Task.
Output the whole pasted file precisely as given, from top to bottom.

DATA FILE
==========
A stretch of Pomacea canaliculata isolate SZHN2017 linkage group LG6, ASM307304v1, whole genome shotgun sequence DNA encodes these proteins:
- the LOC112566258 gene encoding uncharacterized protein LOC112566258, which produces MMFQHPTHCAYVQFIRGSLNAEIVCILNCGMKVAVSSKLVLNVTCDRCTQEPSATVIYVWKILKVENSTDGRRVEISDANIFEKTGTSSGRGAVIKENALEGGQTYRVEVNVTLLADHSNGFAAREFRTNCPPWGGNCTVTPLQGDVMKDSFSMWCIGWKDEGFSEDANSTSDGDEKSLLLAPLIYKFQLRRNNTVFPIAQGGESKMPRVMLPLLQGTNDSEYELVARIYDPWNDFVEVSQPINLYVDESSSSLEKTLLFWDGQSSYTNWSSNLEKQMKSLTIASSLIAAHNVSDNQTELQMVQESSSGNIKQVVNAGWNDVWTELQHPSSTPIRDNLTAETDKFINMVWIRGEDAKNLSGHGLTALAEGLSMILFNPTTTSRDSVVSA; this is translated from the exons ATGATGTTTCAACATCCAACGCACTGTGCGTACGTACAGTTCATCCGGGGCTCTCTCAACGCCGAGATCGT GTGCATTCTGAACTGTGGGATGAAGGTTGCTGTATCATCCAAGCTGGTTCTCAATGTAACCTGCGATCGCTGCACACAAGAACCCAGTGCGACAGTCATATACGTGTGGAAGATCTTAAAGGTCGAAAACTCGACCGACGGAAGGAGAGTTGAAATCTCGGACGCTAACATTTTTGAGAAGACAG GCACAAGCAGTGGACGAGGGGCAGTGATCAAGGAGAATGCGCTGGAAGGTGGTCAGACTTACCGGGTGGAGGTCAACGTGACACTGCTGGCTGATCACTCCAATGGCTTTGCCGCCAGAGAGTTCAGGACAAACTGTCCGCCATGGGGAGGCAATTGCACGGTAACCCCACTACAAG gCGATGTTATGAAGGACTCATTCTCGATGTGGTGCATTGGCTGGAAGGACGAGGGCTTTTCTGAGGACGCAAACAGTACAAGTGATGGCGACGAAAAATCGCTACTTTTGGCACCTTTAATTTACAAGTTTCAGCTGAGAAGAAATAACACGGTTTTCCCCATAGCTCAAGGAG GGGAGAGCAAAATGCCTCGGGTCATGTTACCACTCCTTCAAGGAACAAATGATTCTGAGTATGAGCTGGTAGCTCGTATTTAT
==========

A stretch of Pomacea canaliculata isolate SZHN2017 linkage group LG6, ASM307304v1, whole genome shotgun sequence DNA encodes these proteins:
- the LOC112566258 gene encoding uncharacterized protein LOC112566258, which produces MMFQHPTHCAYVQFIRGSLNAEIVCILNCGMKVAVSSKLVLNVTCDRCTQEPSATVIYVWKILKVENSTDGRRVEISDANIFEKTGTSSGRGAVIKENALEGGQTYRVEVNVTLLADHSNGFAAREFRTNCPPWGGNCTVTPLQGDVMKDSFSMWCIGWKDEGFSEDANSTSDGDEKSLLLAPLIYKFQLRRNNTVFPIAQGGESKMPRVMLPLLQGTNDSEYELVARIYDPWNDFVEVSQPINLYVDESSSSLEKTLLFWDGQSSYTNWSSNLEKQMKSLTIASSLIAAHNVSDNQTELQMVQESSSGNIKQVVNAGWNDVWTELQHPSSTPIRDNLTAETDKFINMVWIRGEDAKNLSGHGLTALAEGLSMILFNPTTTSRDSVVSA; this is translated from the exons ATGATGTTTCAACATCCAACGCACTGTGCGTACGTACAGTTCATCCGGGGCTCTCTCAACGCCGAGATCGT GTGCATTCTGAACTGTGGGATGAAGGTTGCTGTATCATCCAAGCTGGTTCTCAATGTAACCTGCGATCGCTGCACACAAGAACCCAGTGCGACAGTCATATACGTGTGGAAGATCTTAAAGGTCGAAAACTCGACCGACGGAAGGAGAGTTGAAATCTCGGACGCTAACATTTTTGAGAAGACAG GCACAAGCAGTGGACGAGGGGCAGTGATCAAGGAGAATGCGCTGGAAGGTGGTCAGACTTACCGGGTGGAGGTCAACGTGACACTGCTGGCTGATCACTCCAATGGCTTTGCCGCCAGAGAGTTCAGGACAAACTGTCCGCCATGGGGAGGCAATTGCACGGTAACCCCACTACAAG gCGATGTTATGAAGGACTCATTCTCGATGTGGTGCATTGGCTGGAAGGACGAGGGCTTTTCTGAGGACGCAAACAGTACAAGTGATGGCGACGAAAAATCGCTACTTTTGGCACCTTTAATTTACAAGTTTCAGCTGAGAAGAAATAACACGGTTTTCCCCATAGCTCAAGGAG GGGAGAGCAAAATGCCTCGGGTCATGTTACCACTCCTTCAAGGAACAAATGATTCTGAGTATGAGCTGGTAGCTCGTATTTAT